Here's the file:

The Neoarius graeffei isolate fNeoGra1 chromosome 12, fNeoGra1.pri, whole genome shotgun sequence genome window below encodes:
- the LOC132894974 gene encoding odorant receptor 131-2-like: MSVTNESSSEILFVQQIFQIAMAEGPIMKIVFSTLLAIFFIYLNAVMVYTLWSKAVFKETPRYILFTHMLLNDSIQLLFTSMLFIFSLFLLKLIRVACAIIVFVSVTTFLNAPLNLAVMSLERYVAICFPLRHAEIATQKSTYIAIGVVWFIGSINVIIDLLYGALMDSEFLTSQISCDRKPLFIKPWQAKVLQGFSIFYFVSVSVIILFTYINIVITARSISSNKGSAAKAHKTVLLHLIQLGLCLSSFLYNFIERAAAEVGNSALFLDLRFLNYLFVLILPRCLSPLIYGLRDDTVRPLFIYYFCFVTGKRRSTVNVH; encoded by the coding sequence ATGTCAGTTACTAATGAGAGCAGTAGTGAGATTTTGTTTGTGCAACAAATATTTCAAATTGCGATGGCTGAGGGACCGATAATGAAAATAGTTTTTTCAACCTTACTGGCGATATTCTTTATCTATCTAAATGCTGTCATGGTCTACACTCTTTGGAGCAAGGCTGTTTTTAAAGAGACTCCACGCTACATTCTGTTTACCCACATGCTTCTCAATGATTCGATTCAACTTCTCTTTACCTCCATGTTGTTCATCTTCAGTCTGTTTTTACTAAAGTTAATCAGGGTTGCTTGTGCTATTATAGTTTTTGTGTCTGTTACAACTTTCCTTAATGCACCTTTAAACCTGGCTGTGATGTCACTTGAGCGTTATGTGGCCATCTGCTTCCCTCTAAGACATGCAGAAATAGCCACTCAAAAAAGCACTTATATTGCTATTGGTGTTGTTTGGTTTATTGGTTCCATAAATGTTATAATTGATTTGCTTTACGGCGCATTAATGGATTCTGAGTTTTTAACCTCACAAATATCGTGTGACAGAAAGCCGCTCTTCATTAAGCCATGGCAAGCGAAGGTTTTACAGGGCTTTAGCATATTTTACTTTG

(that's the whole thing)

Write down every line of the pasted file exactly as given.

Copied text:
The Neoarius graeffei isolate fNeoGra1 chromosome 12, fNeoGra1.pri, whole genome shotgun sequence genome window below encodes:
- the LOC132894974 gene encoding odorant receptor 131-2-like: MSVTNESSSEILFVQQIFQIAMAEGPIMKIVFSTLLAIFFIYLNAVMVYTLWSKAVFKETPRYILFTHMLLNDSIQLLFTSMLFIFSLFLLKLIRVACAIIVFVSVTTFLNAPLNLAVMSLERYVAICFPLRHAEIATQKSTYIAIGVVWFIGSINVIIDLLYGALMDSEFLTSQISCDRKPLFIKPWQAKVLQGFSIFYFVSVSVIILFTYINIVITARSISSNKGSAAKAHKTVLLHLIQLGLCLSSFLYNFIERAAAEVGNSALFLDLRFLNYLFVLILPRCLSPLIYGLRDDTVRPLFIYYFCFVTGKRRSTVNVH; encoded by the coding sequence ATGTCAGTTACTAATGAGAGCAGTAGTGAGATTTTGTTTGTGCAACAAATATTTCAAATTGCGATGGCTGAGGGACCGATAATGAAAATAGTTTTTTCAACCTTACTGGCGATATTCTTTATCTATCTAAATGCTGTCATGGTCTACACTCTTTGGAGCAAGGCTGTTTTTAAAGAGACTCCACGCTACATTCTGTTTACCCACATGCTTCTCAATGATTCGATTCAACTTCTCTTTACCTCCATGTTGTTCATCTTCAGTCTGTTTTTACTAAAGTTAATCAGGGTTGCTTGTGCTATTATAGTTTTTGTGTCTGTTACAACTTTCCTTAATGCACCTTTAAACCTGGCTGTGATGTCACTTGAGCGTTATGTGGCCATCTGCTTCCCTCTAAGACATGCAGAAATAGCCACTCAAAAAAGCACTTATATTGCTATTGGTGTTGTTTGGTTTATTGGTTCCATAAATGTTATAATTGATTTGCTTTACGGCGCATTAATGGATTCTGAGTTTTTAACCTCACAAATATCGTGTGACAGAAAGCCGCTCTTCATTAAGCCATGGCAAGCGAAGGTTTTACAGGGCTTTAGCATATTTTACTTTG